Above: The barn door in progress.
RM: Any advice for how to find a good contractor?
CB: Hate to say it but roll of the dice. The harsh reality of today is that contractors need to have multiple projects going to keep their crews. Having a great construction crew, like a filmmaking crew, is everything. You want them to be into the project, share the sense of adventure, and take pride in a job well done. Too often it’s just a paycheck. I buy our crew lunch now and then, get to know everyone's name, involve them in the project. This isn’t a trick but a genuine effort to acknowledge all involved are part of the history of the house and its future.
RM: Advice for how to control costs?
CB: I’m the last one to talk to about controlling costs. For me the project is either done right or why do it at all. Thankfully, I have Amanda, who, like many great producers I’ve worked with in film and television, knows where to draw the line. She's actually very practical—she buys all of our appliances at Sears and reuses furnishings over and over. We love old things—Amanda is all about recycling—so we buy just about everything for our houses at flea markets: we've found doors, windows, sinks, plumbing fixtures, rugs, shelving. Lately we've been sourcing old wooden cupboards to use as pantries in place of built-ins. For our current kitchen, we needed fifty cupboard handles and found exactly fifty incredible old galvanized metal handles at a flea market for $25.
Above: Corbin designed and built the wooden stairs in the couple's backyard shed that they turned into a bunkhouse. For a full tour, see Backyard Bunkhouse, Hollywood Royal Family Edition. Photograph by Matthew Williams for Remodelista.
Above: The Corbin special: a bedside shelf made from an old scaffolding board. Photograph by Matthew Williams for Remodelista.
Above: Corbin introduced order to a utility drawer by inserting a wooden cutlery tray. The metal drawer pulls are the ones the couple discovered at a flea market, $25 for 50. To see more, go to Amanda Pays and Corbin Bernsen Air Their Dirty Laundry. Photograph by Matthew Williams for Remodelista.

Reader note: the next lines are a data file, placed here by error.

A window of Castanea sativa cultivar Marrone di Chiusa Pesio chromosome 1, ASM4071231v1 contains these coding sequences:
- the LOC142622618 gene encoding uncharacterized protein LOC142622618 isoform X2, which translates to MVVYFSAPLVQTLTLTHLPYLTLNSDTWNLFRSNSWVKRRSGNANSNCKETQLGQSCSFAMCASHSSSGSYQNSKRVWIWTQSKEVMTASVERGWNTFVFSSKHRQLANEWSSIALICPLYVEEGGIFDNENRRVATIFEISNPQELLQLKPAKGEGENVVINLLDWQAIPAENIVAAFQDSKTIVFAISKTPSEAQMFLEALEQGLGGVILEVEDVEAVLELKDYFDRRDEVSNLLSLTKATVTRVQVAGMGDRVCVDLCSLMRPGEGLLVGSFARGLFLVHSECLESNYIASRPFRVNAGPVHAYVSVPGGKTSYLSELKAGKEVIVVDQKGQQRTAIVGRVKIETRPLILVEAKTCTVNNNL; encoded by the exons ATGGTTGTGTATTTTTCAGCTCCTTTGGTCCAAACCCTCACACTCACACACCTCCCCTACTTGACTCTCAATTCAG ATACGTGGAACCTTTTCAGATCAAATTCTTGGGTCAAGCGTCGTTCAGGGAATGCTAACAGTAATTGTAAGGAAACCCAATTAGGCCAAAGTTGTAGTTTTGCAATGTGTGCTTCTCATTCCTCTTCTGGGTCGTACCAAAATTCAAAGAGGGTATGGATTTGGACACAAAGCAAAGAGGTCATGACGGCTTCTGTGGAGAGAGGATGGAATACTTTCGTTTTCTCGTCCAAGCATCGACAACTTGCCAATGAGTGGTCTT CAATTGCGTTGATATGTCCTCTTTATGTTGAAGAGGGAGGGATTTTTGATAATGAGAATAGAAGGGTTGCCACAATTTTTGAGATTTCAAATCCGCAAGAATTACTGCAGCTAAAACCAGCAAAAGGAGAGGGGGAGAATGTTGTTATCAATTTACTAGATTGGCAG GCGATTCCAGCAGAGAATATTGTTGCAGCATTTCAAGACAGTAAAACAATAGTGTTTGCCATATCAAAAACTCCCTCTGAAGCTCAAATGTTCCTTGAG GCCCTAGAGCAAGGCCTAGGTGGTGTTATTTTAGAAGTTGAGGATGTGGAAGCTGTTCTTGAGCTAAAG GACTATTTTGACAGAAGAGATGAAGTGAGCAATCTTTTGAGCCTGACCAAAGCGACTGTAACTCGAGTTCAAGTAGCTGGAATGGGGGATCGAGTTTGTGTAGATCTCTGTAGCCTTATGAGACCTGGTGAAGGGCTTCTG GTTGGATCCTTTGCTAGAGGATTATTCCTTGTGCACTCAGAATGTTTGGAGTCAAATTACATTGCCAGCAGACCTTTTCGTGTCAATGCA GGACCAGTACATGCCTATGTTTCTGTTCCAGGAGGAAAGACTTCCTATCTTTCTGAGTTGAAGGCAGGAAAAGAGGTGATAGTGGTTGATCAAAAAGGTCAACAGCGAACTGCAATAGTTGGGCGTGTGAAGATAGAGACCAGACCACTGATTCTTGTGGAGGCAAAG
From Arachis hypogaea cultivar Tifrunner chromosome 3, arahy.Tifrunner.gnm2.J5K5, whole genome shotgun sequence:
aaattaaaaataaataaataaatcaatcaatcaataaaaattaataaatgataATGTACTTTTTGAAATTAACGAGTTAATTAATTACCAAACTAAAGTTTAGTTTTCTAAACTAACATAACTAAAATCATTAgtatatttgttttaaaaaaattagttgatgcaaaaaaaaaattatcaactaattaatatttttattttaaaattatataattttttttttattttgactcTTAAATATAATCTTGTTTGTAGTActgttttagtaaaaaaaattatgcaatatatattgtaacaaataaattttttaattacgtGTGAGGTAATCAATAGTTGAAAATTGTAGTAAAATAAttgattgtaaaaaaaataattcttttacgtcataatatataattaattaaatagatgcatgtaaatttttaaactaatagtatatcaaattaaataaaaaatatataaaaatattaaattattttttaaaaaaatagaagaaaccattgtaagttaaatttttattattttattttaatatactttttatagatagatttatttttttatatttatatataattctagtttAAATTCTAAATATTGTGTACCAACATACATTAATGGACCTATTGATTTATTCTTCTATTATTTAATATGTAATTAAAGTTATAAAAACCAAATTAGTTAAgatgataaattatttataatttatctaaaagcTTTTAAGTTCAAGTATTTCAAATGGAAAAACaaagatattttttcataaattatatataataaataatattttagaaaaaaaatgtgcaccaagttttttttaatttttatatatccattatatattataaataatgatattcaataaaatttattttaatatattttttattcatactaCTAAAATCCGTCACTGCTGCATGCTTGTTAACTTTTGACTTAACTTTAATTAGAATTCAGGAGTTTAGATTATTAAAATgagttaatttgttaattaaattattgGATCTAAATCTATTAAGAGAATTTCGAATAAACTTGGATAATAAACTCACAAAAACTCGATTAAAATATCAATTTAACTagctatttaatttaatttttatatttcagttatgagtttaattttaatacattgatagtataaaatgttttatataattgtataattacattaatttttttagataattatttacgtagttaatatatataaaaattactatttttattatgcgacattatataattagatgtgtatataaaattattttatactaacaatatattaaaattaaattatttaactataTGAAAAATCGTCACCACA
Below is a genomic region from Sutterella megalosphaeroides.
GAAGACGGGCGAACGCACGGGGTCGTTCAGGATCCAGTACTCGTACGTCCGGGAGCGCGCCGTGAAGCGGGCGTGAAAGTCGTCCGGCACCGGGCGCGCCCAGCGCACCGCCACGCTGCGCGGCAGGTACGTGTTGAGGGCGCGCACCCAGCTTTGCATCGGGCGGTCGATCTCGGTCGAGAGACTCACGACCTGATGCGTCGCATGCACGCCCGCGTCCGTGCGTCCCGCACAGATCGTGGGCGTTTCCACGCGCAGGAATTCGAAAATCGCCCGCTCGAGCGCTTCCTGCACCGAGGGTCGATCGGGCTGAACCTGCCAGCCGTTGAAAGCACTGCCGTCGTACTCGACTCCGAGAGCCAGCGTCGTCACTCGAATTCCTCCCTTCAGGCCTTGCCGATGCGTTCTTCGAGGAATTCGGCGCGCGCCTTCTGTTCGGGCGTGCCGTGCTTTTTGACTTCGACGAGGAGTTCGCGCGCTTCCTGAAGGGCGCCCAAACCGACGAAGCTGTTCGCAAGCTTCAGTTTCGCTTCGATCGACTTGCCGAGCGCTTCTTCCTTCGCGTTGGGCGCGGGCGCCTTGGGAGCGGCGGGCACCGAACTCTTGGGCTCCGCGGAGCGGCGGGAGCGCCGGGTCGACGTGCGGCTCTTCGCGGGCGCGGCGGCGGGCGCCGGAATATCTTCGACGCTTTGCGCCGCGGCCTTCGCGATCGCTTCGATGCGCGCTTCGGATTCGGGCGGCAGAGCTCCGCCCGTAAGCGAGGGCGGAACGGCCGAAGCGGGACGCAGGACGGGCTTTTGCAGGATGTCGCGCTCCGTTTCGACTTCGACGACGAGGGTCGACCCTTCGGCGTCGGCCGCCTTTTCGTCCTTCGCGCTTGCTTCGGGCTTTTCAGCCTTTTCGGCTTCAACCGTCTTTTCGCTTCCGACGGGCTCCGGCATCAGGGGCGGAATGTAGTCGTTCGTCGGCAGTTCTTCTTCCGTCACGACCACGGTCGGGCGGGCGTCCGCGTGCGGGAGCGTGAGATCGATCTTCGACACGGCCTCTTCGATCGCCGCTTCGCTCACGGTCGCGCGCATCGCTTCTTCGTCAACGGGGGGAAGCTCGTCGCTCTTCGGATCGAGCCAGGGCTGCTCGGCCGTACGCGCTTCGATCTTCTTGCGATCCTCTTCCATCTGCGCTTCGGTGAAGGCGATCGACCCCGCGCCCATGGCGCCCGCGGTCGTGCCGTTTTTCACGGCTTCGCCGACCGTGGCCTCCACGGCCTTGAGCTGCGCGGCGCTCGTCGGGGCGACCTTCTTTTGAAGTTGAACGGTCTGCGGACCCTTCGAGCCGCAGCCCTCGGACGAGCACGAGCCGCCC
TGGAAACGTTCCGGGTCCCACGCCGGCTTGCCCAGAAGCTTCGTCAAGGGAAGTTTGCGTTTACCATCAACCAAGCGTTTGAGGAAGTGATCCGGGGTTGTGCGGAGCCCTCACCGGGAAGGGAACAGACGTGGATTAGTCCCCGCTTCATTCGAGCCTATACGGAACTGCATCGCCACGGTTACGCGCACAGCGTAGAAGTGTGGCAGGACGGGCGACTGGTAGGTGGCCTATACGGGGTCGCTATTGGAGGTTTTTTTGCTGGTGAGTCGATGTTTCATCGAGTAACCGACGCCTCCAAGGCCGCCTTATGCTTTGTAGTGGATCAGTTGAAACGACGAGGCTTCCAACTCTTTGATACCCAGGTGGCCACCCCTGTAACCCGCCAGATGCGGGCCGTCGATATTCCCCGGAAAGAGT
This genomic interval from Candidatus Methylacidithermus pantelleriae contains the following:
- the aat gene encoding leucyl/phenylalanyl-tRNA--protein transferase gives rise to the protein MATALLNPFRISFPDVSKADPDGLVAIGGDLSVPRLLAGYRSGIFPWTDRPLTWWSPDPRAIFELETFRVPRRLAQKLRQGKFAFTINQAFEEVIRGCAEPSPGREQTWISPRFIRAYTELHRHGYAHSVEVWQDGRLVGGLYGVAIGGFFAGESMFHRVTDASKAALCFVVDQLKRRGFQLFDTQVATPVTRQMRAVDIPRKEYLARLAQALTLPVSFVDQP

RM: Five favorite tools for working around the house?
CB: I narrowed my list down to seven:
1. Estwing 28 oz. framing hammer. I’ve had mine for almost 40 years.
2. Classic circular Skil Saw.
3. Carpenter’s pencil. I only use the thick ones that used to be given out free at lumberyards; now you pay for them!
4. My tool belt. Had a great one that was part of my life for 30 years and it was just stolen. Very cool, worn-in tan suede. Classic. Gone!
5. Carpenter’s square by Stanley.
6. Snapline. A most handy tool for ripping plywood and boards; it gives you a blue chalk line to cut from one end to the other.
7. My music. My taste varies wildly, but I like music to get things going. Bob Marley always seems to work.
RM: Are all tool belts essentially equal?
CB: Not at all—the perfect one is broken in, soft, fits your waist perfectly, and doesn't crawl down to your ass over the course of the day. I bought a new one, but it ain't workin'.
Above: "We love the creation process, and I suppose the challenge," says Corbin. "There's a great sense of accomplishment from overcoming obstacles. When projects come together, there's that we did it feeling." See more of Amanda's work at Amanda Pays Design.
RM: As a handyman, what do you find yourself fixing most often in your own house?
CB: Changing fucking light bulbs! Nobody in my camp will do it. They’d rather live in the dark than change a light bulb. Beyond that, I mostly fix things that involve wood and/or framing. I’m not a plumber or electrician—one stinks and the other can kill you if you screw up. I do wood.